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Chemical structures, rheological and physical properties of biopolyols prepared via solvothermal liquefaction of Enteromorpha and Zostera marina biomass

Kosmela, Paulina, Gosz, Kamila, Kazimierski, Paweł, Hejna, Aleksander, Haponiuk, Józef Tadeusz, Piszczyk, Łukasz
Cellulose 2019 v.26 no.10 pp. 5893-5912
Ulva, Zostera marina, biomass, cellulose, chemical structure, foams, glycerol, liquefaction, macroalgae, polyethylene glycol, polyurethanes, potassium hydroxide, rheological properties, seagrasses, solvents, strength (mechanics), temperature, thermal stability, Baltic Sea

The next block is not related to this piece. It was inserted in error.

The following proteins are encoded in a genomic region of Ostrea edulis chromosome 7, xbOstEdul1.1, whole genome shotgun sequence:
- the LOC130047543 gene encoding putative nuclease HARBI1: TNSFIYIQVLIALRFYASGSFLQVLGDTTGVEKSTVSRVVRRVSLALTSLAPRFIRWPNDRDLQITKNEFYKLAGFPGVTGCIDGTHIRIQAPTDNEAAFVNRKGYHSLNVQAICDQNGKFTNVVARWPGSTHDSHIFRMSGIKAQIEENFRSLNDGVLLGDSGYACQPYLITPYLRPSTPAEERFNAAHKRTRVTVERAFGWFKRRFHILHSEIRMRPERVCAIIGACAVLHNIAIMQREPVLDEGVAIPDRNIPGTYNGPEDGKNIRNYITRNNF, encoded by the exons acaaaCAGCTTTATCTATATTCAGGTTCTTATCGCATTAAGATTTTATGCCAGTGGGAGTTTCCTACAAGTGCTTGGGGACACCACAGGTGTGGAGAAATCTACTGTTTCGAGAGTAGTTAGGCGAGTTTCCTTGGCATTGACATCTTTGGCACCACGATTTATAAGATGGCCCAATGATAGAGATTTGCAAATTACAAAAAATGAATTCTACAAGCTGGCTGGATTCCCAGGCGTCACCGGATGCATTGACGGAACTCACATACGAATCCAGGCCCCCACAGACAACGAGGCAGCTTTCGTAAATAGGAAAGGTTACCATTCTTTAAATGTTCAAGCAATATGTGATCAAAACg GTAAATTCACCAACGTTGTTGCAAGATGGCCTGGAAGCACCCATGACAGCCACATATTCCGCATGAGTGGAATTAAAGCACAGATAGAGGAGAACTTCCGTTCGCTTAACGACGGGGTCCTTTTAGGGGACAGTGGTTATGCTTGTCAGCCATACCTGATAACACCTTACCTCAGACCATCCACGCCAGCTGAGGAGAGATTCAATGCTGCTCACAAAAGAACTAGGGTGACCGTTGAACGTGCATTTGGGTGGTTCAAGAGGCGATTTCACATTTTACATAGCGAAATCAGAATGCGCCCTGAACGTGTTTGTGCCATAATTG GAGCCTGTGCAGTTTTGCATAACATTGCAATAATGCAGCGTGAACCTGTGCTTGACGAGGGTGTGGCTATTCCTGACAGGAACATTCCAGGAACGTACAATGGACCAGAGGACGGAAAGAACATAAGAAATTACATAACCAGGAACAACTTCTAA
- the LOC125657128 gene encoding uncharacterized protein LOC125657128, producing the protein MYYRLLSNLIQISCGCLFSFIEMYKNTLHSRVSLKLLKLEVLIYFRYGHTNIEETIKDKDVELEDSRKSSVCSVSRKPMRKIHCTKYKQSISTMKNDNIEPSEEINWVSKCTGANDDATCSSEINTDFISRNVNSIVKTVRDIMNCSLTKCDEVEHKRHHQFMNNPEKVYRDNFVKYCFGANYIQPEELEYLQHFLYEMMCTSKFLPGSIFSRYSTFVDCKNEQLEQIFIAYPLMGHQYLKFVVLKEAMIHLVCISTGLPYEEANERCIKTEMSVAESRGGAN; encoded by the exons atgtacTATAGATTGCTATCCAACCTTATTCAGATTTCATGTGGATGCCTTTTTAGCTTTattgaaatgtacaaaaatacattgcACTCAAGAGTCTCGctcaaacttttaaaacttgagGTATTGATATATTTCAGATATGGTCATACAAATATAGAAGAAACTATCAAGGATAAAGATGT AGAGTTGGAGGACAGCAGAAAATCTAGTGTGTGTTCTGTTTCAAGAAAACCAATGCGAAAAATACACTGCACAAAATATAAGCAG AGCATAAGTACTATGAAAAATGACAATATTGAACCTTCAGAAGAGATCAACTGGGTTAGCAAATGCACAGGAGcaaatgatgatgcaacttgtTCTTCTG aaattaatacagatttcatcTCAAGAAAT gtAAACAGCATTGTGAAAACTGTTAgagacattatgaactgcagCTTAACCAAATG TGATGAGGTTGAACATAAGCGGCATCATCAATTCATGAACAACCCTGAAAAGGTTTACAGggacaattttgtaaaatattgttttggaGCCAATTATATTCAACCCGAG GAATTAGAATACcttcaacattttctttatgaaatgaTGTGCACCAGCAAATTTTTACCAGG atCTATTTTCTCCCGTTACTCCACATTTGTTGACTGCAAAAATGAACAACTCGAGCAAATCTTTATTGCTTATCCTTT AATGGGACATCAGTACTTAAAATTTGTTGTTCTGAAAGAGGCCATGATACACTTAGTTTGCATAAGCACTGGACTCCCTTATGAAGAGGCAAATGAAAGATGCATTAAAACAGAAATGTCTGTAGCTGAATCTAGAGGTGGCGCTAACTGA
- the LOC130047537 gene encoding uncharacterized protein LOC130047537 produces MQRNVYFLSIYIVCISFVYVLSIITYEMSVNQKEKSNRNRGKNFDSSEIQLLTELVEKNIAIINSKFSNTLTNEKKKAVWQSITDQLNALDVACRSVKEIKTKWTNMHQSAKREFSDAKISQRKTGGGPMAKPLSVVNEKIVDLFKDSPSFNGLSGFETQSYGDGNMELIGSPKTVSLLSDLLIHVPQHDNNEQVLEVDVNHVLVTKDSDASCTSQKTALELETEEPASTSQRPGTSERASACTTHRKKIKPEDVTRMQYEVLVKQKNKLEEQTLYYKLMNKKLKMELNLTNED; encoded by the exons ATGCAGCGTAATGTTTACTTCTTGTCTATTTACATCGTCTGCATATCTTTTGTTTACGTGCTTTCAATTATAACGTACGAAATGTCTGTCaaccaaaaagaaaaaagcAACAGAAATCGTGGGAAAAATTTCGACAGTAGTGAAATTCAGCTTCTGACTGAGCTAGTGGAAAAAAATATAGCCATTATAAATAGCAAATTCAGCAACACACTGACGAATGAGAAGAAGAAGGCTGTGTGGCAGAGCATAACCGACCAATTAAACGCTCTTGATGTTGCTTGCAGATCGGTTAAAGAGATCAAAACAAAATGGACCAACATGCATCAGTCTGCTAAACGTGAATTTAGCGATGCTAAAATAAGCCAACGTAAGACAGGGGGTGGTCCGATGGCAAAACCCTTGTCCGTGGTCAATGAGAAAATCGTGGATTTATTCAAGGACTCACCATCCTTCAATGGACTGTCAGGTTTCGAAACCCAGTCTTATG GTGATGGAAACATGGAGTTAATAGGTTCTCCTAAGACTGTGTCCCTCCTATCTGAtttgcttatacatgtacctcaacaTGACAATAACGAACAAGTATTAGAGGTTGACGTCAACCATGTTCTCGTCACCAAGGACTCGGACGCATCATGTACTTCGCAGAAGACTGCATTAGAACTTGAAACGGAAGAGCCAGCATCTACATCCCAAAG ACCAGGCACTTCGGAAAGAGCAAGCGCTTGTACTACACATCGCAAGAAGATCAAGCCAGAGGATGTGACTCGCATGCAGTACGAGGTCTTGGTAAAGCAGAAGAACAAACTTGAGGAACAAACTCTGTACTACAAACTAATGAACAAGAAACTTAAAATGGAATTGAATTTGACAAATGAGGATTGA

In this work, liquefied biomass from the Baltic Sea was used for the preparation of rigid polyurethane (PUR) foams. The biomass contained 10 wt% of Enteromorpha macroalgae and 90 wt% of Zostera marina seagrass characterized by a high content of cellulose. The influence of time, temperature and the type of solvent on the efficiency of the liquefaction process and properties of biopolyols was determined. Obtained materials were analyzed in terms of chemical structure, rheological properties, thermal stability and basic physical and mechanical properties. It was found that optimal parameters for liquefaction of used biomass were: temperature of 150 °C, reaction time of 6 h and a solvent mixture containing glycerol and poly(ethylene glycol) in ratio of 50:50 (biopolyol 50G50P_150). Under these conditions, 78 wt% of biomass was liquefied and resulting biopolyol was characterized by a hydroxyl number of 650 mg KOH/g. Depending on the used solvent mixture and the liquefaction temperature, biopolyols showed the character of Newtonian or non-Newtonian liquids. Rigid PUR foams were obtained by substitution of petrochemical polyol with 10, 20 and 30 wt% of biopolyol. It was found that the addition of biopolyol to foams’ formulations did not cause significant changes in their chemical structure, while mechanical strength and thermal stability were enhanced. The presented study confirms that biomass from the Baltic Sea can be used for the synthesis of biopolyols and rigid polyurethane foams.